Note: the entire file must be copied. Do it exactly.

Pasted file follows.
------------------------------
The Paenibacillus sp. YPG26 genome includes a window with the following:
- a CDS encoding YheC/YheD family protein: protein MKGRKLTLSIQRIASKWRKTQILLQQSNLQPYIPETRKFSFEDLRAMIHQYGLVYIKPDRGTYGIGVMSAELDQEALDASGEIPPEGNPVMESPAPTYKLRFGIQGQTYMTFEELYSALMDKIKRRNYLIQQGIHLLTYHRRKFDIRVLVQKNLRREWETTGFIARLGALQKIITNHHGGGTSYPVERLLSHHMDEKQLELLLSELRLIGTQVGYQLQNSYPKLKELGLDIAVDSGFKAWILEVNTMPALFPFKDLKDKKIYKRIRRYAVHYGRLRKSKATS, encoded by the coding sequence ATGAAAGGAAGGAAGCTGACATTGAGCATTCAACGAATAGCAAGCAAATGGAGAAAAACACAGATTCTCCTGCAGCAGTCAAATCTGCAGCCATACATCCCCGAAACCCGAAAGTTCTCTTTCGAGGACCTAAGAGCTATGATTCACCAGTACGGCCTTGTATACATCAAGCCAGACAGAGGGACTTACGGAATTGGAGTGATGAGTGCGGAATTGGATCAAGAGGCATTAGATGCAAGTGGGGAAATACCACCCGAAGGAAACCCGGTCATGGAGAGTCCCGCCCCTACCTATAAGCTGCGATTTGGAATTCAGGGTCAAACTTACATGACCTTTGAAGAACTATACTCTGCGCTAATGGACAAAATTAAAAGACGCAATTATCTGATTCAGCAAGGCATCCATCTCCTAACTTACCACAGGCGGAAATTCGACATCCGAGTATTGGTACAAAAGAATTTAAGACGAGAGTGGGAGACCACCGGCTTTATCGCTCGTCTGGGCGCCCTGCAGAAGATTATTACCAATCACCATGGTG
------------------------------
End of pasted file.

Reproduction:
The Paenibacillus sp. YPG26 genome includes a window with the following:
- a CDS encoding YheC/YheD family protein: protein MKGRKLTLSIQRIASKWRKTQILLQQSNLQPYIPETRKFSFEDLRAMIHQYGLVYIKPDRGTYGIGVMSAELDQEALDASGEIPPEGNPVMESPAPTYKLRFGIQGQTYMTFEELYSALMDKIKRRNYLIQQGIHLLTYHRRKFDIRVLVQKNLRREWETTGFIARLGALQKIITNHHGGGTSYPVERLLSHHMDEKQLELLLSELRLIGTQVGYQLQNSYPKLKELGLDIAVDSGFKAWILEVNTMPALFPFKDLKDKKIYKRIRRYAVHYGRLRKSKATS, encoded by the coding sequence ATGAAAGGAAGGAAGCTGACATTGAGCATTCAACGAATAGCAAGCAAATGGAGAAAAACACAGATTCTCCTGCAGCAGTCAAATCTGCAGCCATACATCCCCGAAACCCGAAAGTTCTCTTTCGAGGACCTAAGAGCTATGATTCACCAGTACGGCCTTGTATACATCAAGCCAGACAGAGGGACTTACGGAATTGGAGTGATGAGTGCGGAATTGGATCAAGAGGCATTAGATGCAAGTGGGGAAATACCACCCGAAGGAAACCCGGTCATGGAGAGTCCCGCCCCTACCTATAAGCTGCGATTTGGAATTCAGGGTCAAACTTACATGACCTTTGAAGAACTATACTCTGCGCTAATGGACAAAATTAAAAGACGCAATTATCTGATTCAGCAAGGCATCCATCTCCTAACTTACCACAGGCGGAAATTCGACATCCGAGTATTGGTACAAAAGAATTTAAGACGAGAGTGGGAGACCACCGGCTTTATCGCTCGTCTGGGCGCCCTGCAGAAGATTATTACCAATCACCATGGTG